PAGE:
Rihanna is still doing Chris Brown’s emotional housework

rihanna and oprah winfrey 1345469729 view 1 300x240 Rihanna is still doing Chris Brown’s emotional houseworkRihanna’s protectiveness towards Chris Brown, whose fists styled her for the most disturbing celebrity headshot in recent years, places her in the company of countless beaten wives and girlfriends. A new study on domestic abuse argues that women who act as caregivers to their abusers are engaged in “emotional housework,” an understandable but futile attempt to clean up the squalid minds and behavior of their attackers.

“I’m not at peace if he’s a little unhappy or still lonely. I care. It actually matters that he finds peace,” Rihanna said in a tearful interview aired on Oprah Winfrey’s Network this week. In the aftermath of the assault, she said, she was more concerned for him than for herself. The interview drew speculation about Rihanna’s mental health, weary cautions from advocates against domestic abuse, mixed verdicts from PR mavens on what it all means for “Rihanna’s brand,” and a well-intentioned if uncharacteristically prosaic defense at Jezebel, the feminist news site.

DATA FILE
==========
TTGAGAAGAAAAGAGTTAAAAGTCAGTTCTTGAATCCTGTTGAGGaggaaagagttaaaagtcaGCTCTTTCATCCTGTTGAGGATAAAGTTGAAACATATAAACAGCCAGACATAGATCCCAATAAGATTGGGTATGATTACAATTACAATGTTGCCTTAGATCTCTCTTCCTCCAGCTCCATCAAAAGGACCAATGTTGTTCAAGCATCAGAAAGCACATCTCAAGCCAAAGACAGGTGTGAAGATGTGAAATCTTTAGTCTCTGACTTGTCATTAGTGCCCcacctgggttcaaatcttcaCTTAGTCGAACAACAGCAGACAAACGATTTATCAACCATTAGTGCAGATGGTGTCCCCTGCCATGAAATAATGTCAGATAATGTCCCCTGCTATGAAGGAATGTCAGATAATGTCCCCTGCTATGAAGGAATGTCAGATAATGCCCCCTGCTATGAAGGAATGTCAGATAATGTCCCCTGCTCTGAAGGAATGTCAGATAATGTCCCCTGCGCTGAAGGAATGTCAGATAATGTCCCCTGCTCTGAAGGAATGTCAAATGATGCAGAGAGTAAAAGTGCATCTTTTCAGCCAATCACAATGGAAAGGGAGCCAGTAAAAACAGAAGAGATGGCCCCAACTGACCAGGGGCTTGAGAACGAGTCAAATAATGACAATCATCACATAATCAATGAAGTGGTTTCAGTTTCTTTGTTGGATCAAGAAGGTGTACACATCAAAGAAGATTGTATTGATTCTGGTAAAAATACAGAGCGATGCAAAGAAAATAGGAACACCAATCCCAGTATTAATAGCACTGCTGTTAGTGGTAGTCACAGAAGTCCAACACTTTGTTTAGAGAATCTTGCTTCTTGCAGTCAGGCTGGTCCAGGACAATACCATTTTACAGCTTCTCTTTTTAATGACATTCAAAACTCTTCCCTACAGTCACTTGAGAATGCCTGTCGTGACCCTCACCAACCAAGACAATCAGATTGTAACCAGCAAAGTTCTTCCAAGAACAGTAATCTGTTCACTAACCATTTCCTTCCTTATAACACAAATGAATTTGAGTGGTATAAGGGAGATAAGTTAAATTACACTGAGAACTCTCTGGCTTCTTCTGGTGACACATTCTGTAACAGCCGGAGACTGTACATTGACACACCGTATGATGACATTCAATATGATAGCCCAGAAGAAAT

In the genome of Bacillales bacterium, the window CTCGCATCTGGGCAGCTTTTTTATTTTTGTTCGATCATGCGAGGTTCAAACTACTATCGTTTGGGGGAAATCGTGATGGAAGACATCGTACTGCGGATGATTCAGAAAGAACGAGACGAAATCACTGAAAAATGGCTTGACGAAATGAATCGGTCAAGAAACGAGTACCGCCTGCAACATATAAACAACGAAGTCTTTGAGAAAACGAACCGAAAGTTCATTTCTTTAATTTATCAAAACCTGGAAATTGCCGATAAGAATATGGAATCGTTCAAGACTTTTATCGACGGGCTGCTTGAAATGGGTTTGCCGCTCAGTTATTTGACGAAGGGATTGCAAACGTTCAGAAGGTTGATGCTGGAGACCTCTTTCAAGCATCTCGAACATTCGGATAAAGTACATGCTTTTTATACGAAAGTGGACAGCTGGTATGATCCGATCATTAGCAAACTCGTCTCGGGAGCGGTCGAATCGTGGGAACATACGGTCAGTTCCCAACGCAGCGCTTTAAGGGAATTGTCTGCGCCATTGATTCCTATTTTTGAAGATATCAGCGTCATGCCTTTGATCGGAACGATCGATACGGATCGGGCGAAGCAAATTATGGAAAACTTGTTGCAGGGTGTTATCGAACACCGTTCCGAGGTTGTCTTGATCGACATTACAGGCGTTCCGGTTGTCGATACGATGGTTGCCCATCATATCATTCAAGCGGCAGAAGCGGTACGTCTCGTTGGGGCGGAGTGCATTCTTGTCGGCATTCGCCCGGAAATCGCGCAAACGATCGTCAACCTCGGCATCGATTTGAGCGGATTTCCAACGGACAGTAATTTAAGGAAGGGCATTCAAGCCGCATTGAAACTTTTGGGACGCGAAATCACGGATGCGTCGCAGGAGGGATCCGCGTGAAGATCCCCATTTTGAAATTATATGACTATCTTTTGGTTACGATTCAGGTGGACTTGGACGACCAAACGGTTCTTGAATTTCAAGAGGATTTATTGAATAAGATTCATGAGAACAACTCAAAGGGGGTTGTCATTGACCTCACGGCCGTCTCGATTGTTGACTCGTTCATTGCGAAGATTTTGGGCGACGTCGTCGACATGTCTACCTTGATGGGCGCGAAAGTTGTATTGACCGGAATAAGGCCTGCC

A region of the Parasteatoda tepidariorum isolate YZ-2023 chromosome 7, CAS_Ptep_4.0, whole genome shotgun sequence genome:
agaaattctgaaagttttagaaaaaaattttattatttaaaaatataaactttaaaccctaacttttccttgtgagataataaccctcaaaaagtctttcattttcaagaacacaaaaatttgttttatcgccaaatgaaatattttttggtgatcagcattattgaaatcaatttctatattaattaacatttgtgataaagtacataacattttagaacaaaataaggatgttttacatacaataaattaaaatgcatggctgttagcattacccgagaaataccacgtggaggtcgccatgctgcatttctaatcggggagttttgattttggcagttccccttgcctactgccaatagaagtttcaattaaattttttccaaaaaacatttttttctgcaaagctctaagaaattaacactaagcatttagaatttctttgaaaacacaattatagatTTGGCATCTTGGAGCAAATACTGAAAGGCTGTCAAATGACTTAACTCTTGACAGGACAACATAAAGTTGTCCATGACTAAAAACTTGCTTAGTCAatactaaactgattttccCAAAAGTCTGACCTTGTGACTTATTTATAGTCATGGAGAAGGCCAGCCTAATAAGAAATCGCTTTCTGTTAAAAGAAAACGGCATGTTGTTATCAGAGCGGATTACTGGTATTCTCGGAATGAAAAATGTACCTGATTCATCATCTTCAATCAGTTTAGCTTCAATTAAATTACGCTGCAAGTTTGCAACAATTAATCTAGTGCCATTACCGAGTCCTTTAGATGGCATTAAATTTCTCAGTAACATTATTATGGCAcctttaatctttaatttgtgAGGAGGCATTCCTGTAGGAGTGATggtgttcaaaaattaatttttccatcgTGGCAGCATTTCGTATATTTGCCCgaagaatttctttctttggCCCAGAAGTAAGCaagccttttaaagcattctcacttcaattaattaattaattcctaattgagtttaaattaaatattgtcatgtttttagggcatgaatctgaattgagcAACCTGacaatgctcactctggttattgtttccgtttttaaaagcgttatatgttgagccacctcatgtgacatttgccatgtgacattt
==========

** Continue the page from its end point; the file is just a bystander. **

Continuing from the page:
“Emotional housework” refers to the task of “trying hard to counsel, manage and ‘fix’ the abuser” in the study ‘Everyday Terrorism: how fear works in domestic abuse’, to be published by Durham University on 31 August.  Attempting to scrub and polish the abuser’s psyche is a common initial reaction to abuse in women and sometimes endures long-term. Survivors of abuse who were interviewed for the study said they initially felt compassion for their abuser, in addition to shock and fear, and many believed at first that if they tried hard enough they could help him resolve his anger and emotional pain.

“I just felt like he made that mistake because he needed help,” Rihanna said of Brown, who punched, bit and choked her in February 2009, hours before they were due to appear at the Grammys. In the aftermath of the attack, she was afraid of what the exposure and criticism would mean for him: “It became a circus and I felt protective. Who’s gonna help him? Nobody’s gonna say he needs help. Everybody’s gonna say he’s a monster without looking at the source.”

Her words were eerily similar to those of a survivor, “Jennifer,” interviewed for the study: “My reaction was to feel sorry for him because I thought, wow, you know something must have really upset him for him to react like that… I was basically his carer in those situations right, [when] he was attacking me.” (The survivors featured in the study had all left their abusive relationships. Most were living in Edinburgh or Fife at the time of the interviews, which took place between January and June this year.)